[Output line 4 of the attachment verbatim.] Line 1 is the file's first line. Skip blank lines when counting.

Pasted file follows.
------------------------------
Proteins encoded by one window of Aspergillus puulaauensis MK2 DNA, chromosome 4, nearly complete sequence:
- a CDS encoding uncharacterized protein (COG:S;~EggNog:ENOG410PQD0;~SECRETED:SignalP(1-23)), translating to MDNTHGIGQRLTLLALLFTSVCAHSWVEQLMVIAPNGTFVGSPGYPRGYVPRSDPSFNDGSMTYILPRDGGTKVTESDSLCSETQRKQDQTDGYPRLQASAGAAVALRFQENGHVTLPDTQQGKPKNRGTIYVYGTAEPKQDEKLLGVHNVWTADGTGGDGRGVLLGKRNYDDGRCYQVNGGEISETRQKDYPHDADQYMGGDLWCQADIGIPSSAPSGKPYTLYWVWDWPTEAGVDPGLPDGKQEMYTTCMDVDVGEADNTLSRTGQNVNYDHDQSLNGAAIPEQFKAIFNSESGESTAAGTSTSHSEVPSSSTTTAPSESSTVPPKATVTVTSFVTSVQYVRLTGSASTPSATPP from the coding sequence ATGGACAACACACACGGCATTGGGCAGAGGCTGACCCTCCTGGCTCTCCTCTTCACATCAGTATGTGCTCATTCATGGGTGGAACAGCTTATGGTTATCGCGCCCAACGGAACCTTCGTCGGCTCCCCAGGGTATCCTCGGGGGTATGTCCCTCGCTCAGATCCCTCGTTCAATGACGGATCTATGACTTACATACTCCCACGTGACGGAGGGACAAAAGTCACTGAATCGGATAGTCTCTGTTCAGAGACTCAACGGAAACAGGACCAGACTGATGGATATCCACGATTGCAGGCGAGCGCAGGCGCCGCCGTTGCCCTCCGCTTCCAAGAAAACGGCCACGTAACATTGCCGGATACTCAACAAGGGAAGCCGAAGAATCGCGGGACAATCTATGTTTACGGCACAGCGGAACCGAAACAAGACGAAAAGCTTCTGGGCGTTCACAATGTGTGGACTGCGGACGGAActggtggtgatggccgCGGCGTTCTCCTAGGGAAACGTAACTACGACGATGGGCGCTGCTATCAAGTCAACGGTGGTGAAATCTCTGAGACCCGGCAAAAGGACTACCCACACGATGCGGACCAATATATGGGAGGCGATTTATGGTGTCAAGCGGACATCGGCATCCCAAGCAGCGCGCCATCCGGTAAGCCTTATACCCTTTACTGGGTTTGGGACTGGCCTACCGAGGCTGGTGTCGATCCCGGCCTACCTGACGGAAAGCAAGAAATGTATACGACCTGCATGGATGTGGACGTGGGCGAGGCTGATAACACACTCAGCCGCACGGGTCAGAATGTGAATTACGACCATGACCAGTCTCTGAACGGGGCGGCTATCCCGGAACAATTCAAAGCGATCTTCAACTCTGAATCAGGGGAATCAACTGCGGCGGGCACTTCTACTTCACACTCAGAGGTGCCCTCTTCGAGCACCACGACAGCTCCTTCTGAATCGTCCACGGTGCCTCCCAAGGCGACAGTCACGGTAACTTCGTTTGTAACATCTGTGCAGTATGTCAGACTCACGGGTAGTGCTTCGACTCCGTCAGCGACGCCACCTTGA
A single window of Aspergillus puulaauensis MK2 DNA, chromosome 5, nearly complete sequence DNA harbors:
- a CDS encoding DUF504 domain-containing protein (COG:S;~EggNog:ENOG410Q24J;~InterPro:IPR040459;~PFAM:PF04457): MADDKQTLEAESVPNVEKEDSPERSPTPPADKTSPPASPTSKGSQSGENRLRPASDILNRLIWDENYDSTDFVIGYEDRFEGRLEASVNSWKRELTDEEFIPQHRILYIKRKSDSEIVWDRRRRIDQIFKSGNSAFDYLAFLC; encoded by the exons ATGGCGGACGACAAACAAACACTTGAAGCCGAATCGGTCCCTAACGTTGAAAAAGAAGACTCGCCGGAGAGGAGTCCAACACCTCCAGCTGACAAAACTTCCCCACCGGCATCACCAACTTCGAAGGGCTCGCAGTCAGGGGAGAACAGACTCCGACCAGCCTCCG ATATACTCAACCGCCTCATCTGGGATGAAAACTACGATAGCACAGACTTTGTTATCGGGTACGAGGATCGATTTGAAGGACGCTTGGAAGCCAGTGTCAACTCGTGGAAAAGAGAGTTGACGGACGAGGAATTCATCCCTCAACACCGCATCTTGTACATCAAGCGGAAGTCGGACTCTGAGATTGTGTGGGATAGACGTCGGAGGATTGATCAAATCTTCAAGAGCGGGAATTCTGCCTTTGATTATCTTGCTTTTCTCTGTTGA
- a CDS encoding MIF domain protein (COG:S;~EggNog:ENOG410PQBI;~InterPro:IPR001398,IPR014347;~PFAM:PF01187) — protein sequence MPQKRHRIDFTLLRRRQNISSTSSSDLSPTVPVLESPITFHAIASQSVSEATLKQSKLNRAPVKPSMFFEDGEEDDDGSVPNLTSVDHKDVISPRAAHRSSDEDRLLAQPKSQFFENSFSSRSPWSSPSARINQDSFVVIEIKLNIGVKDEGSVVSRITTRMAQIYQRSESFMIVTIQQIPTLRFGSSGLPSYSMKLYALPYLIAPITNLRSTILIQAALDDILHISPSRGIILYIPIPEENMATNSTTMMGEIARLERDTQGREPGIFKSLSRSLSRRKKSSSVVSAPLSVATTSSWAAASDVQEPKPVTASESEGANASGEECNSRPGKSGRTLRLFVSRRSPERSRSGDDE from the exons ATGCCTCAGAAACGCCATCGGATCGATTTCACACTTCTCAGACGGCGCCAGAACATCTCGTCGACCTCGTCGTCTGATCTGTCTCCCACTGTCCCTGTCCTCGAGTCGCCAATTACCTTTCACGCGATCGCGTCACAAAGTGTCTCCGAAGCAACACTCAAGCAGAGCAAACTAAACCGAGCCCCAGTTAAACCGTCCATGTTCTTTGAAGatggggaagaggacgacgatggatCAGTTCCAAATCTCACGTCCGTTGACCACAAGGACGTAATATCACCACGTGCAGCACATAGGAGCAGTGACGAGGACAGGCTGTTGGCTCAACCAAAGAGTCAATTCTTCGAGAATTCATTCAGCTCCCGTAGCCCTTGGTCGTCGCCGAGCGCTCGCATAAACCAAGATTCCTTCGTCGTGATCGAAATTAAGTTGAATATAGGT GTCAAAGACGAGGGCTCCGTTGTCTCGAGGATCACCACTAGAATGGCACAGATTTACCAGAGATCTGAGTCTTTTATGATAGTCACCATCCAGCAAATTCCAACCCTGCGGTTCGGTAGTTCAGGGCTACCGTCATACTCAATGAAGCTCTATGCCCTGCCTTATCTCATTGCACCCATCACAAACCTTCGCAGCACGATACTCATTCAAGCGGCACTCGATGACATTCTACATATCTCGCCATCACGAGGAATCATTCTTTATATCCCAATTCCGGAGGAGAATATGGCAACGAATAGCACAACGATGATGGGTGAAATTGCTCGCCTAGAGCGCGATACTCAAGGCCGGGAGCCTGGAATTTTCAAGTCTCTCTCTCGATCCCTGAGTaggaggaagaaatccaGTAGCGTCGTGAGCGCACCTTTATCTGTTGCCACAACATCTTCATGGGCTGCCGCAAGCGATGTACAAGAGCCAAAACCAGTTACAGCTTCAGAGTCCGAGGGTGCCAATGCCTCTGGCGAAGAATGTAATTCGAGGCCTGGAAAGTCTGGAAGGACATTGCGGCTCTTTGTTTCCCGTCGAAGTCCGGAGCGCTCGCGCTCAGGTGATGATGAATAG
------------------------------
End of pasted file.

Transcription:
- a CDS encoding DUF504 domain-containing protein (COG:S;~EggNog:ENOG410Q24J;~InterPro:IPR040459;~PFAM:PF04457): MADDKQTLEAESVPNVEKEDSPERSPTPPADKTSPPASPTSKGSQSGENRLRPASDILNRLIWDENYDSTDFVIGYEDRFEGRLEASVNSWKRELTDEEFIPQHRILYIKRKSDSEIVWDRRRRIDQIFKSGNSAFDYLAFLC; encoded by the exons ATGGCGGACGACAAACAAACACTTGAAGCCGAATCGGTCCCTAACGTTGAAAAAGAAGACTCGCCGGAGAGGAGTCCAACACCTCCAGCTGACAAAACTTCCCCACCGGCATCACCAACTTCGAAGGGCTCGCAGTCAGGGGAGAACAGACTCCGACCAGCCTCCG ATATACTCAACCGCCTCATCTGGGATGAAAACTACGATAGCACAGACTTTGTTATCGGGTACGAGGATCGATTTGAAGGACGCTTGGAAGCCAGTGTCAACTCGTGGAAAAGAGAGTTGACGGACGAGGAATTCATCCCTCAACACCGCATCTTGTACATCAAGCGGAAGTCGGACTCTGAGATTGTGTGGGATAGACGTCGGAGGATTGATCAAATCTTCAAGAGCGGGAATTCTGCCTTTGATTATCTTGCTTTTCTCTGTTGA